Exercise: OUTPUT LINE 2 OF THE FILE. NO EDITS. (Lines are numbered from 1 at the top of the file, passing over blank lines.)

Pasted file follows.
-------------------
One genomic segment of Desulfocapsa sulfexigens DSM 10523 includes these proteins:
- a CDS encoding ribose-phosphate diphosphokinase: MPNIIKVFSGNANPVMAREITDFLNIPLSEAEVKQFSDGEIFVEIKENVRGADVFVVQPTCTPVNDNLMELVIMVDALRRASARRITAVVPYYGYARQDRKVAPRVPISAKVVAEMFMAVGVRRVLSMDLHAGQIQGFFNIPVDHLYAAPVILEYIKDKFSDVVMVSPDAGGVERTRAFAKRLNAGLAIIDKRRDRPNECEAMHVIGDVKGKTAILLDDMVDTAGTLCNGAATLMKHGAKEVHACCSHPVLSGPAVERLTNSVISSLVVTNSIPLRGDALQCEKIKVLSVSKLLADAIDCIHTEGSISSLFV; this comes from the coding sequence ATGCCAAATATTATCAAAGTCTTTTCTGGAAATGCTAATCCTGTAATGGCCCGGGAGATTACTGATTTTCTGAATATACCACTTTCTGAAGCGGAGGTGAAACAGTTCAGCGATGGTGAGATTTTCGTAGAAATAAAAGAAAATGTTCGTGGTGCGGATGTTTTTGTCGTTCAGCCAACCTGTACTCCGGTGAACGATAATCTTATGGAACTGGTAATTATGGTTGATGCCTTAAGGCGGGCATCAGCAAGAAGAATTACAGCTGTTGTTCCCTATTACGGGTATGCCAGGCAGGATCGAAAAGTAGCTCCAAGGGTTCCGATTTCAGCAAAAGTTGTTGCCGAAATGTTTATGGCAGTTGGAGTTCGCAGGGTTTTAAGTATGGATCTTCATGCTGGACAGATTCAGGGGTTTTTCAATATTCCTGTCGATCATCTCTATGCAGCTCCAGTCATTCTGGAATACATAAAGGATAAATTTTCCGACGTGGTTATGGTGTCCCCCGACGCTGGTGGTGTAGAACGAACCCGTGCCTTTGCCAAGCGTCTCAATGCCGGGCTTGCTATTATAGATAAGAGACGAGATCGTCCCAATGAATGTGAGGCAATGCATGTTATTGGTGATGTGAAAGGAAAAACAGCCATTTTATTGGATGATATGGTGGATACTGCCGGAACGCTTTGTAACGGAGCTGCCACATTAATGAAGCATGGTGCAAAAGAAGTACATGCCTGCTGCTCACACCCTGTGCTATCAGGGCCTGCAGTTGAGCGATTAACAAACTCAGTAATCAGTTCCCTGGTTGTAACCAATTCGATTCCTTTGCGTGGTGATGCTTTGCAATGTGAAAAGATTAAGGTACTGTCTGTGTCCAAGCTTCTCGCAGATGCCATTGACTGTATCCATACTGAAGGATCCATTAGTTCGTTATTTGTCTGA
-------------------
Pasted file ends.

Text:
- a CDS encoding ribose-phosphate diphosphokinase: MPNIIKVFSGNANPVMAREITDFLNIPLSEAEVKQFSDGEIFVEIKENVRGADVFVVQPTCTPVNDNLMELVIMVDALRRASARRITAVVPYYGYARQDRKVAPRVPISAKVVAEMFMAVGVRRVLSMDLHAGQIQGFFNIPVDHLYAAPVILEYIKDKFSDVVMVSPDAGGVERTRAFAKRLNAGLAIIDKRRDRPNECEAMHVIGDVKGKTAILLDDMVDTAGTLCNGAATLMKHGAKEVHACCSHPVLSGPAVERLTNSVISSLVVTNSIPLRGDALQCEKIKVLSVSKLLADAIDCIHTEGSISSLFV; this comes from the coding sequence ATGCCAAATATTATCAAAGTCTTTTCTGGAAATGCTAATCCTGTAATGGCCCGGGAGATTACTGATTTTCTGAATATACCACTTTCTGAAGCGGAGGTGAAACAGTTCAGCGATGGTGAGATTTTCGTAGAAATAAAAGAAAATGTTCGTGGTGCGGATGTTTTTGTCGTTCAGCCAACCTGTACTCCGGTGAACGATAATCTTATGGAACTGGTAATTATGGTTGATGCCTTAAGGCGGGCATCAGCAAGAAGAATTACAGCTGTTGTTCCCTATTACGGGTATGCCAGGCAGGATCGAAAAGTAGCTCCAAGGGTTCCGATTTCAGCAAAAGTTGTTGCCGAAATGTTTATGGCAGTTGGAGTTCGCAGGGTTTTAAGTATGGATCTTCATGCTGGACAGATTCAGGGGTTTTTCAATATTCCTGTCGATCATCTCTATGCAGCTCCAGTCATTCTGGAATACATAAAGGATAAATTTTCCGACGTGGTTATGGTGTCCCCCGACGCTGGTGGTGTAGAACGAACCCGTGCCTTTGCCAAGCGTCTCAATGCCGGGCTTGCTATTATAGATAAGAGACGAGATCGTCCCAATGAATGTGAGGCAATGCATGTTATTGGTGATGTGAAAGGAAAAACAGCCATTTTATTGGATGATATGGTGGATACTGCCGGAACGCTTTGTAACGGAGCTGCCACATTAATGAAGCATGGTGCAAAAGAAGTACATGCCTGCTGCTCACACCCTGTGCTATCAGGGCCTGCAGTTGAGCGATTAACAAACTCAGTAATCAGTTCCCTGGTTGTAACCAATTCGATTCCTTTGCGTGGTGATGCTTTGCAATGTGAAAAGATTAAGGTACTGTCTGTGTCCAAGCTTCTCGCAGATGCCATTGACTGTATCCATACTGAAGGATCCATTAGTTCGTTATTTGTCTGA